A Ride with Engine 404

A Ride with Engine 404

Herndon Fire Station Four opens its doors.

The call could come at anytime.

Working out at the gym, taking a shower or while pushing a shopping cart around the grocery store.

For the firefighters at fire station four in Herndon, being prepared to control chaos is a 24-hour a day profession.

“There’s no such thing as a normal day for us,” said Capt. Robert Rhoads, 48. “There’s no such thing as a normal call.”

While they don't fight fires everyday, the six men and one woman of C-shift have no time during their 24-hour day to completely relax.

“I can’t wait to come to work,” said firefighter Tie Burtlow, 33. “Being gone [from my family] for one day is nothing compared to being gone for six months.”

A family man who offers a glimpse at the adventurous side while driving engine 404 through Herndon's streets, Burtlow, who served in the Navy, said his wife is accustomed to his absences.

As a military damage-control man who extinguished fires, Burtlow found this career path an easy fit after the Navy.

“Fire fighting is something where, you either know how to do it or you don’t,” said the firefighter of seven years. “It’s putting the water on the red stuff and watching your back.”

Outside of cracking jokes and giving his peers a hard time, Burtlow’s job as a driver is no laughing matter.

As the only firefighter to hold the driver position title on C-shift, Burtlow maneuvers engine 404 through Herndon’s winding and often narrow streets — sometimes at speeds exceeding 40 miles per hour.

"Driving [the fire engine] — I love it. It's such a rush," he said about why he took the driving test.

“I’m the water boy, if they need something I’ll get it,” he joked about his role to stay with the truck when his co-workers go into a burning building.

Although teasing him about being the “water boy,” fellow firefighter Hao Sevener, 37, said in an emergency each person's role is crucial.

No matter how chaotic, they will have control of the situation.

“Trust is a big issue, we rely on each other,” he said. “When you first start you know deep down that they’ll come in [to a burning house] and get you if you’re down — but you have to gain that trust and it’s good to know it’s there.”

Sevener — a firefighter for 12 years — is also a paramedic, a job he said he took because it pays more money.

Although the starting salary for firefighters in Fairfax County is $40,000, paramedics are paid more for their additional training.

Like Burtlow, Sevener cracks jokes around the station, demonstrating his light-hearted side by teasing his co-workers as if they were siblings.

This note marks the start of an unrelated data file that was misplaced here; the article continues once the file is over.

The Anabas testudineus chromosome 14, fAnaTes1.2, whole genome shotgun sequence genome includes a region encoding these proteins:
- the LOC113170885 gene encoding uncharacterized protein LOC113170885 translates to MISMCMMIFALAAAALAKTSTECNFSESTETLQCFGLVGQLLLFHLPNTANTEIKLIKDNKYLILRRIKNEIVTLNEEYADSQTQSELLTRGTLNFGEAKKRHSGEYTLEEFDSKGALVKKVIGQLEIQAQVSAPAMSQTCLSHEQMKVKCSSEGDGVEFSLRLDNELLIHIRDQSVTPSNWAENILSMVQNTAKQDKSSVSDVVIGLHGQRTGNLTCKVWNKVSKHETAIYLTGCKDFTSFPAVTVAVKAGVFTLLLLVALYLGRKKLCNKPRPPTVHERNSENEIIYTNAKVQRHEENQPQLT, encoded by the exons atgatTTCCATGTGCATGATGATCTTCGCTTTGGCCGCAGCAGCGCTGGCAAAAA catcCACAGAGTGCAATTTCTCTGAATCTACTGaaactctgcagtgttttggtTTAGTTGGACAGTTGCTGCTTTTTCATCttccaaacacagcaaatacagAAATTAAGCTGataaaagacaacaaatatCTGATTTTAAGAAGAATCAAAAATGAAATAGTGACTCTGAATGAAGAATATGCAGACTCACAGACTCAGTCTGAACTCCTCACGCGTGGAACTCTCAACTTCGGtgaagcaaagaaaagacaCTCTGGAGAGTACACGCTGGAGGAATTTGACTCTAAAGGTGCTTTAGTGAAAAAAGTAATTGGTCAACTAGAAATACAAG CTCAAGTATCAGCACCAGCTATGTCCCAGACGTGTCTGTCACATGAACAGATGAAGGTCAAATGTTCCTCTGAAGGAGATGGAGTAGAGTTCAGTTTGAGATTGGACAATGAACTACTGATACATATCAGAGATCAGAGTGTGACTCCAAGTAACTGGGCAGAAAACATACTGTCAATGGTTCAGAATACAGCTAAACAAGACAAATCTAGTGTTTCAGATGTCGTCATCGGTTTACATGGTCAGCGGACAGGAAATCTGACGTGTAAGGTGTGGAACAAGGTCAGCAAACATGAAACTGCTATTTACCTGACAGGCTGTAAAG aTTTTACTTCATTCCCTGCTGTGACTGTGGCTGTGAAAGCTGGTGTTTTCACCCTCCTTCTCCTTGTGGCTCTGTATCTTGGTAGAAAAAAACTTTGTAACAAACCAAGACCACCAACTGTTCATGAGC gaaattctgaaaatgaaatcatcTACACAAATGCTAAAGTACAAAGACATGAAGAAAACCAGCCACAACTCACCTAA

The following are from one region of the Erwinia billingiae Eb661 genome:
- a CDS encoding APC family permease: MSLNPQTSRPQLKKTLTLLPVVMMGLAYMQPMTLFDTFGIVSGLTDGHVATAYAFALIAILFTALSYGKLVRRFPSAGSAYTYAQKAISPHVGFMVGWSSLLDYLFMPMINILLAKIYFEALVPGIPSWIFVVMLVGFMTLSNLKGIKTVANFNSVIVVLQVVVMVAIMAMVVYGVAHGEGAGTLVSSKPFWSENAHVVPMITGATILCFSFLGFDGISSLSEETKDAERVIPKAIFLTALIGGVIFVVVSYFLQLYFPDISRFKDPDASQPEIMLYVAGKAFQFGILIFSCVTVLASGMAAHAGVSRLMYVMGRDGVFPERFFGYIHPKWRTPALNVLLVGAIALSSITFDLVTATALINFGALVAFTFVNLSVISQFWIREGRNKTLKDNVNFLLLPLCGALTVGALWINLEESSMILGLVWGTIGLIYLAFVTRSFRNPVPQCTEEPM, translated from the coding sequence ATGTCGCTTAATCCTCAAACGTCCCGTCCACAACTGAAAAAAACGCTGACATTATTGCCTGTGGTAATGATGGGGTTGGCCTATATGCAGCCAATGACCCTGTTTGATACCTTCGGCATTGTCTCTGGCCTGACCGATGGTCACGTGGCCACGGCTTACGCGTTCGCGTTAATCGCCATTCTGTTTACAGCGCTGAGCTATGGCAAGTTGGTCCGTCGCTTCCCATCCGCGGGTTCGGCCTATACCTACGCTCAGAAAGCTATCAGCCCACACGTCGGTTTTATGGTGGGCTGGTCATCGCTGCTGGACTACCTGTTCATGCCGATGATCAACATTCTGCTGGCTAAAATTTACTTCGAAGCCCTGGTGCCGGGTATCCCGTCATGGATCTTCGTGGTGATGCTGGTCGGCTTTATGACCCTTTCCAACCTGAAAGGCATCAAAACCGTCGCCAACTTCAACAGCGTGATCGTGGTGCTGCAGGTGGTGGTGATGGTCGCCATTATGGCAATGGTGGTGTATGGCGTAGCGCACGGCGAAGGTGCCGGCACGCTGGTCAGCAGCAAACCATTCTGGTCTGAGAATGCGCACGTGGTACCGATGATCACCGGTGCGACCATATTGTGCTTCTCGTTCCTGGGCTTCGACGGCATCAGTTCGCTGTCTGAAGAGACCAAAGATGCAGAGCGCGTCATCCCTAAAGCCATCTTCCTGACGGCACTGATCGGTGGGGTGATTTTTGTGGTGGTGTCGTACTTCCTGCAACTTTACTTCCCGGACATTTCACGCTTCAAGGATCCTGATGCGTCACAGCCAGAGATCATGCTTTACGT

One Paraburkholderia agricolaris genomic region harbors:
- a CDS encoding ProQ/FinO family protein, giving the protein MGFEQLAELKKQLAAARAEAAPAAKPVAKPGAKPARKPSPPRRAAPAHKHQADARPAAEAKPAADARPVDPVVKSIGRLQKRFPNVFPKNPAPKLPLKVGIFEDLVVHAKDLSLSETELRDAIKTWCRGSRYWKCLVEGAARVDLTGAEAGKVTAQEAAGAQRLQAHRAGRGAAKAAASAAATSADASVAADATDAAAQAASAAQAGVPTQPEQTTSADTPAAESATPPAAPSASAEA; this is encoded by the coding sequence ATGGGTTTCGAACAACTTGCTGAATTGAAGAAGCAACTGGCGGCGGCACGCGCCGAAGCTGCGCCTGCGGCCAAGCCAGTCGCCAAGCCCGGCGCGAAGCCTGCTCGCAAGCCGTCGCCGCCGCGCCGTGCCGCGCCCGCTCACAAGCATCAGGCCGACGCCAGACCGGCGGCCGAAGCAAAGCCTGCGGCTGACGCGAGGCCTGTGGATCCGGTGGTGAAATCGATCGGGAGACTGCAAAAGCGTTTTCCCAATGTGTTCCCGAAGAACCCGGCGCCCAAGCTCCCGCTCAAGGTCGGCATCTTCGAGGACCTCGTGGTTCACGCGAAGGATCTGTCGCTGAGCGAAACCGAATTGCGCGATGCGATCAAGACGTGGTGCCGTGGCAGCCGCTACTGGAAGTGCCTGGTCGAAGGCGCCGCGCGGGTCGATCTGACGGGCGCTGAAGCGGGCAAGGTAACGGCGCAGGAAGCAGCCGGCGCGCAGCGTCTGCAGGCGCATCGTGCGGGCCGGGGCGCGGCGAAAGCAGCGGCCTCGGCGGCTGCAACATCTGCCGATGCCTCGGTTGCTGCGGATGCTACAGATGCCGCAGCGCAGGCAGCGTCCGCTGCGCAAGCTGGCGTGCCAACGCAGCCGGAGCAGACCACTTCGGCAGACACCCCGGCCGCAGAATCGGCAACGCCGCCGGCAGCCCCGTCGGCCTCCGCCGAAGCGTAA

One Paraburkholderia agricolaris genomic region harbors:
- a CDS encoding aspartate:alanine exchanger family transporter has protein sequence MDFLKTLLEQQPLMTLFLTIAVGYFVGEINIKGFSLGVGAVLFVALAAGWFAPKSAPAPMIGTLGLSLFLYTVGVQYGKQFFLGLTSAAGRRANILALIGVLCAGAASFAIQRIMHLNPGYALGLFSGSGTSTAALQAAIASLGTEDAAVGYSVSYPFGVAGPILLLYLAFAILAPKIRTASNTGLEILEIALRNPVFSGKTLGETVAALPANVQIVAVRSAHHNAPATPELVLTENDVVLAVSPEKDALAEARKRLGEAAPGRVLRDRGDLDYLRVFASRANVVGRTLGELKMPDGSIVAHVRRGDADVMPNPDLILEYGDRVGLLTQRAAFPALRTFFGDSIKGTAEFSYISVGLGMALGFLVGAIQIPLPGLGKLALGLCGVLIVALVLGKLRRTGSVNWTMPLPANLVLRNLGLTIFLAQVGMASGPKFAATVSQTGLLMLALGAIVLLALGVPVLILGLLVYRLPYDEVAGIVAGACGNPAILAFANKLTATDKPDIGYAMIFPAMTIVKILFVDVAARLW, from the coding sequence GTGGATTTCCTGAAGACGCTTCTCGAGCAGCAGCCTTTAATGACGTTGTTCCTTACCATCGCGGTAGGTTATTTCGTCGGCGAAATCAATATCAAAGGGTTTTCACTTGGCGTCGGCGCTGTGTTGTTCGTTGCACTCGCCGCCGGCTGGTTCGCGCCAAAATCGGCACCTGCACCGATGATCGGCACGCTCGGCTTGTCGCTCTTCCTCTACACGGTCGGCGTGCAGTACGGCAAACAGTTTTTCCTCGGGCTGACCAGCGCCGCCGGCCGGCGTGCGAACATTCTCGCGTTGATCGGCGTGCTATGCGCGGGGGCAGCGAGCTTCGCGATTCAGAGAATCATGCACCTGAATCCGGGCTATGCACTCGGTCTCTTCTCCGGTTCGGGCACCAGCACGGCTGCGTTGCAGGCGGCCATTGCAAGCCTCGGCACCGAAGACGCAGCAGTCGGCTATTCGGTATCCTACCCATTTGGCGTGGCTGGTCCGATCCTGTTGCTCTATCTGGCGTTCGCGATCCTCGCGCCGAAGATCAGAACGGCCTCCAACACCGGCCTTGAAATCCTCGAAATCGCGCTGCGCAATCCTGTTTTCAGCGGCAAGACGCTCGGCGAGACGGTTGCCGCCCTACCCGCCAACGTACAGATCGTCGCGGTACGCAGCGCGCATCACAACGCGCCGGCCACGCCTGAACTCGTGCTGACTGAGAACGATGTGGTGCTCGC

“We do things outside of work, we enjoy each other’s company, that’s why we look forward to coming to work,” he said.

Reid Lottchea, 35, the newest to the profession with almost four-years at station four, said although the 24-hour days away from his wife and two young children can be rough, the off time makes up for it.

Because firefighters work 24-hour shifts, they have one day on followed by one day off. They do this for three work days and two rest days, or five days total.

After their third day of work they have four consecutive days off.

A quiet man — compared to his teasing colleagues — Lottchea opens up when prompted to talk about responding to calls.

“It’s controlled chaos,” he said. “Everyone is trained so they will fill in if something’s not getting done and take care of it.”

TO DEVELOP teamwork, trust and consistency, each shift has the same seven people each week with the exception of one member assisting another station and vacation days.

This schedule allows the members of C-shift to spend the day working together as a team.

They start the morning downstairs where the kitchen, office and television rooms are located.

Over coffee they work on memorizing Herndon's streets (to know the fastest way to a call), read the newspaper, go on-line, talk and, of course, joke around.

Three-hours into their shift, they head to the Reston YMCA to work out.

With their fire gear waiting in the engine, radios in-hand and their coveralls, shoes and sweatshirts poised by the closest exit, the group spends about two-hours working out, but they are always on alert — ready for anything.

By afternoon they are on their own to make lunch, followed by various work-related tasks.

Although their afternoons are inevitably interrupted by emergency calls — mostly medic, but sometimes fire-related — the engine crew fits in grocery shopping for dinner.

For Lt. Svenja Leyden, the only woman at fire station four, once she has done her street memorization and worked out with co-workers, she chooses to spend her down time in the women’s bunk reading magazines and resting.

A small room with three twin-sized beds and one window, Leyden has decorated the women's area with photos, pink sheets, a throw pillow, small television and Christmas lights that turn on with the station-wide alarm.

A former financial analyst, Leyden — a paramedic — has been in the profession for 12 years.

“Initially it was easier because I was younger,” said the 40-year old about the 24-hour days. “The schedule itself is not that hard to get used to, but I am just one of those people that requires a lot of sleep.”

Although her co-workers tease her about her needing sleep, Leyden — a petite woman with a practical mind-set — said she feels like she gets no rest because she sleeps “with one eye open” while on duty.

“I think one of the hardest parts is to always have to maintain a state of readiness, whether it be physically or emotionally,” she said about the unpredictability of calls.

Although the engine is dispatched to most medical related calls — to ensure the safety and efficiency of staff — the scheduled paramedics for the night handle the calls on location and then take patients to Reston Hospital.

There are always more than two paramedics on C-shift's staff.

Rhoads said they rotate paramedic personnel between the engine and medic unit, explaining although they are paramedics, they began as firefighters.

He added every firefighter is required to be an emergency medical technician (EMT), but additional training is required to become a paramedic.